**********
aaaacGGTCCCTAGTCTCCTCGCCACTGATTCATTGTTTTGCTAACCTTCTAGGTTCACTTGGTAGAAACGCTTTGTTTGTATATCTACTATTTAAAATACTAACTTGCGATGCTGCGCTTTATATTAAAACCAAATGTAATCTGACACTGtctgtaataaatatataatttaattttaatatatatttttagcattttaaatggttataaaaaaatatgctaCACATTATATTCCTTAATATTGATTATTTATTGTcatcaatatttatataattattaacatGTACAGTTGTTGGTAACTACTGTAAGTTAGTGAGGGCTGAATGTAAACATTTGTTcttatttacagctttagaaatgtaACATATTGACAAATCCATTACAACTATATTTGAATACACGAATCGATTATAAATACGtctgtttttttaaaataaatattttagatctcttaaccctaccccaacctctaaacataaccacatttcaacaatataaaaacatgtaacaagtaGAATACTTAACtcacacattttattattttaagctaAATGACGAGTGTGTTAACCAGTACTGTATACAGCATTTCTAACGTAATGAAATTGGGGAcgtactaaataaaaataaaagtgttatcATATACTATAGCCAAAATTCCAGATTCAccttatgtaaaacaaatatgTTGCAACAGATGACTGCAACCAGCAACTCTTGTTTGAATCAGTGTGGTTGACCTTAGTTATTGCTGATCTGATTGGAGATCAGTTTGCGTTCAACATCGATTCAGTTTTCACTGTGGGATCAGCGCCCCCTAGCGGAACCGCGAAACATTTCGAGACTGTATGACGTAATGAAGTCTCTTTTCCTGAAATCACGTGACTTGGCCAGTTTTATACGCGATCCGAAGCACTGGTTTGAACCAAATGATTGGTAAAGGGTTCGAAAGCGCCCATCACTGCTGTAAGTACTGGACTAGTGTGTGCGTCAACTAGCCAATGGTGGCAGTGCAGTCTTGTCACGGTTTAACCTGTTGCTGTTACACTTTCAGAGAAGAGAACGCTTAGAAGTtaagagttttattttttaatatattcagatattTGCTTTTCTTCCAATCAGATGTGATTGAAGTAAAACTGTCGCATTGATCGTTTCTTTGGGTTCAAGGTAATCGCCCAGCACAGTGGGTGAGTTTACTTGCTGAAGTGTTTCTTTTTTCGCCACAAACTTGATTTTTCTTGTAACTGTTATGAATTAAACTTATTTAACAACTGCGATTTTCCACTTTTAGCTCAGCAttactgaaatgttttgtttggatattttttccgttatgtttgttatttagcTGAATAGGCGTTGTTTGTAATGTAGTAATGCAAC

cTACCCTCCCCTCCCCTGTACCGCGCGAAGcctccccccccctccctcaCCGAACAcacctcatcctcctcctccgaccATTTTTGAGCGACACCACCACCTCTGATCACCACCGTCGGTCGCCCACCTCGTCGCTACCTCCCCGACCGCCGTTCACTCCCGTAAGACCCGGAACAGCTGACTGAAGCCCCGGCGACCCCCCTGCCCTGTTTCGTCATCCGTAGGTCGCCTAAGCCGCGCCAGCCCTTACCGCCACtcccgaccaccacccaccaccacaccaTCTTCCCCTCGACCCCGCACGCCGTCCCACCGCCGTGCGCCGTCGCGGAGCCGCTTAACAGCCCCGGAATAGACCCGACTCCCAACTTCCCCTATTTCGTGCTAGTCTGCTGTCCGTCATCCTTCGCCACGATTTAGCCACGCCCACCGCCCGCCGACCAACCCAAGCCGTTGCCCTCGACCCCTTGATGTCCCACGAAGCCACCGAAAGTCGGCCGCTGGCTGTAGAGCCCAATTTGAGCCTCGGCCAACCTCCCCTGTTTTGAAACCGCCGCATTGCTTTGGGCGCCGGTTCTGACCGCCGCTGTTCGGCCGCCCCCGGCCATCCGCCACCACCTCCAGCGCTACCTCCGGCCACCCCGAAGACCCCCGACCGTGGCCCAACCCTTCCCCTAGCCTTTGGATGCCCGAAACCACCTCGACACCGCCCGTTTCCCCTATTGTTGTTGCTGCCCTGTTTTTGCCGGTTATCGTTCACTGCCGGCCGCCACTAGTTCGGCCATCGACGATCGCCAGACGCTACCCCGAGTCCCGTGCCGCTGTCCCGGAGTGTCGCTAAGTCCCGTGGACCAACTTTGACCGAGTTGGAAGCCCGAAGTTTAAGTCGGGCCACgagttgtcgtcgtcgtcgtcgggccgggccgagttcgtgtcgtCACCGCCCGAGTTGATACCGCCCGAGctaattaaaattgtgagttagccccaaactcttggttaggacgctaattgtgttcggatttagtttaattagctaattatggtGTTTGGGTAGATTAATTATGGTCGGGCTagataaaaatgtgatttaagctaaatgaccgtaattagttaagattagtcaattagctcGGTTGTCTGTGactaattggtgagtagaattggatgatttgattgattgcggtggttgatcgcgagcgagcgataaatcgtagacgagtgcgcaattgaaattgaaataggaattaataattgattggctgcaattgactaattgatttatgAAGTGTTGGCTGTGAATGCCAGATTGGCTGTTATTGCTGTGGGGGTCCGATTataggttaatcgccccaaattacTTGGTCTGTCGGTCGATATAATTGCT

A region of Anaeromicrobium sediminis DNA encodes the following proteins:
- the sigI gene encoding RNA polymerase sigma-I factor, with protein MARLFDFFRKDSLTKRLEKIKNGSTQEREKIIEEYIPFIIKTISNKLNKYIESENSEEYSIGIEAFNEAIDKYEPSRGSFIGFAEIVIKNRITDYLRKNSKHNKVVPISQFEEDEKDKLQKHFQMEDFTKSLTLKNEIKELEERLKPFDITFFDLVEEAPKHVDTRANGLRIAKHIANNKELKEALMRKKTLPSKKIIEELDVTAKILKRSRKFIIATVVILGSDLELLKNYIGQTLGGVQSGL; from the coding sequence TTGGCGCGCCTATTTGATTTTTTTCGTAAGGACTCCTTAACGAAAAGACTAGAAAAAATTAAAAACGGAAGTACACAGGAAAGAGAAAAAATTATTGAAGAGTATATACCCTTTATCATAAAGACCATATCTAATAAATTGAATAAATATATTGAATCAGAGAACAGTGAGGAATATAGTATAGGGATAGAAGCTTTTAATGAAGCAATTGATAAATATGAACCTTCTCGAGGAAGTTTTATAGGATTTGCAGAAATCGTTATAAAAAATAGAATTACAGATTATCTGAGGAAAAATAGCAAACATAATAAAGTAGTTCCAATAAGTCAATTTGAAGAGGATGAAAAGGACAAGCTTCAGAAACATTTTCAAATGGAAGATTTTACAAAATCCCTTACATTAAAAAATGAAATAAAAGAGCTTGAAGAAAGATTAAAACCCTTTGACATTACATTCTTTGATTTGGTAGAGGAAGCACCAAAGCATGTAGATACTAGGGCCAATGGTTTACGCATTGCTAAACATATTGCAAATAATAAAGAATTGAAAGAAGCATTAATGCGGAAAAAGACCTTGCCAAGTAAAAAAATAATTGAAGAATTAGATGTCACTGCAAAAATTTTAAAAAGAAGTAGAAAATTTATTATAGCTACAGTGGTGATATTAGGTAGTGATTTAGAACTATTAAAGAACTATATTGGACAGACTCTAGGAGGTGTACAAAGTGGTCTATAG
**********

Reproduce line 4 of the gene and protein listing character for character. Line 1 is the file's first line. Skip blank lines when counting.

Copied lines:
- the sigI gene encoding RNA polymerase sigma-I factor, with protein MARLFDFFRKDSLTKRLEKIKNGSTQEREKIIEEYIPFIIKTISNKLNKYIESENSEEYSIGIEAFNEAIDKYEPSRGSFIGFAEIVIKNRITDYLRKNSKHNKVVPISQFEEDEKDKLQKHFQMEDFTKSLTLKNEIKELEERLKPFDITFFDLVEEAPKHVDTRANGLRIAKHIANNKELKEALMRKKTLPSKKIIEELDVTAKILKRSRKFIIATVVILGSDLELLKNYIGQTLGGVQSGL; from the coding sequence TTGGCGCGCCTATTTGATTTTTTTCGTAAGGACTCCTTAACGAAAAGACTAGAAAAAATTAAAAACGGAAGTACACAGGAAAGAGAAAAAATTATTGAAGAGTATATACCCTTTATCATAAAGACCATATCTAATAAATTGAATAAATATATTGAATCAGAGAACAGTGAGGAATATAGTATAGGGATAGAAGCTTTTAATGAAGCAATTGATAAATATGAACCTTCTCGAGGAAGTTTTATAGGATTTGCAGAAATCGTTATAAAAAATAGAATTACAGATTATCTGAGGAAAAATAGCAAACATAATAAAGTAGTTCCAATAAGTCAATTTGAAGAGGATGAAAAGGACAAGCTTCAGAAACATTTTCAAATGGAAGATTTTACAAAATCCCTTACATTAAAAAATGAAATAAAAGAGCTTGAAGAAAGATTAAAACCCTTTGACATTACATTCTTTGATTTGGTAGAGGAAGCACCAAAGCATGTAGATACTAGGGCCAATGGTTTACGCATTGCTAAACATATTGCAAATAATAAAGAATTGAAAGAAGCATTAATGCGGAAAAAGACCTTGCCAAGTAAAAAAATAATTGAAGAATTAGATGTCACTGCAAAAATTTTAAAAAGAAGTAGAAAATTTATTATAGCTACAGTGGTGATATTAGGTAGTGATTTAGAACTATTAAAGAACTATATTGGACAGACTCTAGGAGGTGTACAAAGTGGTCTATAG